About an hour after the gig we were having a few Belgian beers outside De Zotte, a bar just around the corner from the Melkweg, when a buddy and I got chatting to a couple of American guys. One of them was the lead singer of The Suckers, the band that had supported Yeasayer earlier that evening. We were talking about this and that when the other American asked Nadine, who was sitting nearby on a bench, what she had thought of the gig:
Nadine (having recognised Mr. Suckers): “It was okay. I much preferred The Suckers. They were cool.”
Me (raising my eyebrows and pulling a funny face) : “Um…yeah but you enjoyed Yeasayer…”
Nadine: “Yeasayer were boring.”
Me (introducing the other American): “Have you met the lead singer of Yeasayer?”
Nadine: “Doh!” (or words to that effect)
The guy from The Suckers was very pleased indeed. The guy from Yeasayer didn’t seem too bothered, but it was quite amusing nonetheless. She hadn’t recognised him, whereas Mr. Suckers had an unmistakeable bushy black beard.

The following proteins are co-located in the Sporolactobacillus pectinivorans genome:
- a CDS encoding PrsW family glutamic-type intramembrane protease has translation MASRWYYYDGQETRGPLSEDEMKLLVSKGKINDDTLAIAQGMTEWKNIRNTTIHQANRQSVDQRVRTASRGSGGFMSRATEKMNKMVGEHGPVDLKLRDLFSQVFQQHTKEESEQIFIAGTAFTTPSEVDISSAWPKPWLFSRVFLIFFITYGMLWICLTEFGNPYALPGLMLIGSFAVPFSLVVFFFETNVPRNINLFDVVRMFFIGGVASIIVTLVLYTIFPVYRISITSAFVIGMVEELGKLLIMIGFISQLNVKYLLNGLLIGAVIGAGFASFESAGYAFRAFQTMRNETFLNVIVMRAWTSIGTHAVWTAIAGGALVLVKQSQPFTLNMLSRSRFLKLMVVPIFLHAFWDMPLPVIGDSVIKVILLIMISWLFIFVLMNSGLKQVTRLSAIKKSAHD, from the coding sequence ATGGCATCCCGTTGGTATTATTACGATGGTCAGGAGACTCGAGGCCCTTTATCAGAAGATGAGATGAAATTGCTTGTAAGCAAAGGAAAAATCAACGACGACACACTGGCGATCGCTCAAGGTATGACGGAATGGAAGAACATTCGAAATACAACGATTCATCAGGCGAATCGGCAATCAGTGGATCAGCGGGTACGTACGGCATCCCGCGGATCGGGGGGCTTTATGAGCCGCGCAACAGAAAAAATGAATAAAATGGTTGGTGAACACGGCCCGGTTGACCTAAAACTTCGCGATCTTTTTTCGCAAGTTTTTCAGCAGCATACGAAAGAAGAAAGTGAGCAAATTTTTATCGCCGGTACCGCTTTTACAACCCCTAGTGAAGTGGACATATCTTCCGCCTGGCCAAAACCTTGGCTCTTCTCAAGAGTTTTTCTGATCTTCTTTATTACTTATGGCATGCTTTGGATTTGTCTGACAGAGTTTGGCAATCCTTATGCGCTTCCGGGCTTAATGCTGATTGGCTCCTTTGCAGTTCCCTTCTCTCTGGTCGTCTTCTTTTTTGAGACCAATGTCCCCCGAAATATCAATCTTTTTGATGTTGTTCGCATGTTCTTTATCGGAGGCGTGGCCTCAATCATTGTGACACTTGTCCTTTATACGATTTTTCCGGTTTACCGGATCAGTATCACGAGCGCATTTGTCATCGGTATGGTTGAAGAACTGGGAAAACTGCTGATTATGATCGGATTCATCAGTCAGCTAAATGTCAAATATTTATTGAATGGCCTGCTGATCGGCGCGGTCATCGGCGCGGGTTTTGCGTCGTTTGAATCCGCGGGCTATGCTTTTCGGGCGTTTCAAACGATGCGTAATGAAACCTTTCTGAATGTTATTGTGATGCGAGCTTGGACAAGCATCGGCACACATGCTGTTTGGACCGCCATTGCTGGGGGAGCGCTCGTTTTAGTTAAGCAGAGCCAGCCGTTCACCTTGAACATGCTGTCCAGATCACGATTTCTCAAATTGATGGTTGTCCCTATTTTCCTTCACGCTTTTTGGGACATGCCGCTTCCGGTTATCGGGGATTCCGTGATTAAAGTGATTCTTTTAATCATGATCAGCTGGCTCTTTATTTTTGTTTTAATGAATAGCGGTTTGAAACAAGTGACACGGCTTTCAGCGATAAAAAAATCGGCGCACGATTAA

So was the gig boring? Well actually, yes, at times it was. I quite like the Odd Blood album and it was good to hear the songs live. The stage lighting was unusual and there was a good atmosphere in the packed venue. But somehow I found it all a bit lacking in emotion. Their music sits somewhere between indie-rock, world music and dance music, but for me it didn’t really rock, the African and Asian influences didn’t come to the fore, and only rarely did a pumping beat get the crowd going. Granted we were standing almost at the back of the room so maybe it was a bit more intense in the middle of the crowd, but it all felt a bit flat afterwards.
On the other hand, I did enjoy chatting to Mr. Yeasayer (Chris Keating) afterwards at De Zotte. He’s a friendly guy and his (great?) grandmother was from Drogheda, so he was keen to chat about Ireland, playing in Dublin, etc… And, as Nadine suggested, The Suckers probably were just about better on the night.